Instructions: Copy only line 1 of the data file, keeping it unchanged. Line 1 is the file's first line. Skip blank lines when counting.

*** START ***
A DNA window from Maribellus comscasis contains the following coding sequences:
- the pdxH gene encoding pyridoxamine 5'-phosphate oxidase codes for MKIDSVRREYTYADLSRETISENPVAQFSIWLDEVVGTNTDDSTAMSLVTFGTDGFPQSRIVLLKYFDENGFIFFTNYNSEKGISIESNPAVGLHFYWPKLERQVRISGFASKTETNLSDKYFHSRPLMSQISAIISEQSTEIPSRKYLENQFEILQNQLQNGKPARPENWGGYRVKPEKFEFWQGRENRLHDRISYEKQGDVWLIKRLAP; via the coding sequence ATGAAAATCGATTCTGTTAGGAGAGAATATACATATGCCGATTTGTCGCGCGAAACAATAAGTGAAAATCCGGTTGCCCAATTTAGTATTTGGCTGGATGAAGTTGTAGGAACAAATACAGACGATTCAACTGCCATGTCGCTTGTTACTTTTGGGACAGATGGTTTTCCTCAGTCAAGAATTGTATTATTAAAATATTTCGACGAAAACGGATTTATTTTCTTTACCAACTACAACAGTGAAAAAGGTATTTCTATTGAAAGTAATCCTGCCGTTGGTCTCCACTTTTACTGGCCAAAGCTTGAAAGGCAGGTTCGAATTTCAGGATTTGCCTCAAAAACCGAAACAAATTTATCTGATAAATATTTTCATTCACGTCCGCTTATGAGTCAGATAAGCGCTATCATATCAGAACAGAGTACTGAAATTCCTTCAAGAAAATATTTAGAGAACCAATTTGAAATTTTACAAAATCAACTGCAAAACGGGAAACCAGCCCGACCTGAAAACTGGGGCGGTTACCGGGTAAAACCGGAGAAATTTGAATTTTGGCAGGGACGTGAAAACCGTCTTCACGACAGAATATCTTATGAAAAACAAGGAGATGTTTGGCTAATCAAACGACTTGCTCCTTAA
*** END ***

A DNA window from Maribellus comscasis contains the following coding sequences: